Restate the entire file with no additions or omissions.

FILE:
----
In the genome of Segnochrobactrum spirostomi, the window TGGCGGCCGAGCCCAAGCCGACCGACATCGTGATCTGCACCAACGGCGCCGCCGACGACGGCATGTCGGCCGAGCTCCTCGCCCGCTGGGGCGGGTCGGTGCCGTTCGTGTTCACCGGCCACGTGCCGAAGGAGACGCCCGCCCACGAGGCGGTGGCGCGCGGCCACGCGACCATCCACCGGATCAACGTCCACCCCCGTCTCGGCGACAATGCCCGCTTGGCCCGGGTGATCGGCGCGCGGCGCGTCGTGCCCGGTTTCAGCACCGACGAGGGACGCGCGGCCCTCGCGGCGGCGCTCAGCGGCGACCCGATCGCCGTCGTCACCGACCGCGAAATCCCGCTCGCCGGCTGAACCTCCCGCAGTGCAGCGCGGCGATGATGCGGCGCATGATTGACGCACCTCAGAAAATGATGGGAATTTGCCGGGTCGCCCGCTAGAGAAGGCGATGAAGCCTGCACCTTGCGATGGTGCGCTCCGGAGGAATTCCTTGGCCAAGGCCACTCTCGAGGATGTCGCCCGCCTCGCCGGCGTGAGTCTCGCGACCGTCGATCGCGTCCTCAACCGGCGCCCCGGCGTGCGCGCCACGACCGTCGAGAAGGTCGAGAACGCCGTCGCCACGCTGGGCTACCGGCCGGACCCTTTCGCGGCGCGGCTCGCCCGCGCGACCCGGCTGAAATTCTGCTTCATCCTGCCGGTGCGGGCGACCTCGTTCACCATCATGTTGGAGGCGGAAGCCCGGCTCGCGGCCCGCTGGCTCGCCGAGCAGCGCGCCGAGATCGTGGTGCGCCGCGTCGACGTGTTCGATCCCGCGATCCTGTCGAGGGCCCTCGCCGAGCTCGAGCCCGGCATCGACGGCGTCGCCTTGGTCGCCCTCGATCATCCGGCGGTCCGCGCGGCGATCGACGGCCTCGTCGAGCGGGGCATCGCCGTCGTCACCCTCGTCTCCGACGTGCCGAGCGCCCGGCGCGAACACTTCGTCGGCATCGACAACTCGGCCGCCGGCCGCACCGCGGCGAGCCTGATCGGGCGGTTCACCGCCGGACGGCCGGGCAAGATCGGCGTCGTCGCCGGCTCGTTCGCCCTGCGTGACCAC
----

In the genome of Segnochrobactrum spirostomi, the window TGGCGGCCGAGCCCAAGCCGACCGACATCGTGATCTGCACCAACGGCGCCGCCGACGACGGCATGTCGGCCGAGCTCCTCGCCCGCTGGGGCGGGTCGGTGCCGTTCGTGTTCACCGGCCACGTGCCGAAGGAGACGCCCGCCCACGAGGCGGTGGCGCGCGGCCACGCGACCATCCACCGGATCAACGTCCACCCCCGTCTCGGCGACAATGCCCGCTTGGCCCGGGTGATCGGCGCGCGGCGCGTCGTGCCCGGTTTCAGCACCGACGAGGGACGCGCGGCCCTCGCGGCGGCGCTCAGCGGCGACCCGATCGCCGTCGTCACCGACCGCGAAATCCCGCTCGCCGGCTGAACCTCCCGCAGTGCAGCGCGGCGATGATGCGGCGCATGATTGACGCACCTCAGAAAATGATGGGAATTTGCCGGGTCGCCCGCTAGAGAAGGCGATGAAGCCTGCACCTTGCGATGGTGCGCTCCGGAGGAATTCCTTGGCCAAGGCCACTCTCGAGGATGTCGCCCGCCTCGCCGGCGTGAGTCTCGCGACCGTCGATCGCGTCCTCAACCGGCGCCCCGGCGTGCGCGCCACGACCGTCGAGAAGGTCGAGAACGCCGTCGCCACGCTGGGCTACCGGCCGGACCCTTTCGCGGCGCGGCTCGCCCGCGCGACCCGGCTGAAATTCTGCTTCATCCTGCCGGTGCGGGCGACCTCGTTCACCATCATGTTGGAGGCGGAAGCCCGGCTCGCGGCCCGCTGGCTCGCCGAGCAGCGCGCCGAGATCGTGGTGCGCCGCGTCGACGTGTTCGATCCCGCGATCCTGTCGAGGGCCCTCGCCGAGCTCGAGCCCGGCATCGACGGCGTCGCCTTGGTCGCCCTCGATCATCCGGCGGTCCGCGCGGCGATCGACGGCCTCGTCGAGCGGGGCATCGCCGTCGTCACCCTCGTCTCCGACGTGCCGAGCGCCCGGCGCGAACACTTCGTCGGCATCGACAACTCGGCCGCCGGCCGCACCGCGGCGAGCCTGATCGGGCGGTTCACCGCCGGACGGCCGGGCAAGATCGGCGTCGTCGCCGGCTCGTTCGCCCTGCGTGACCAC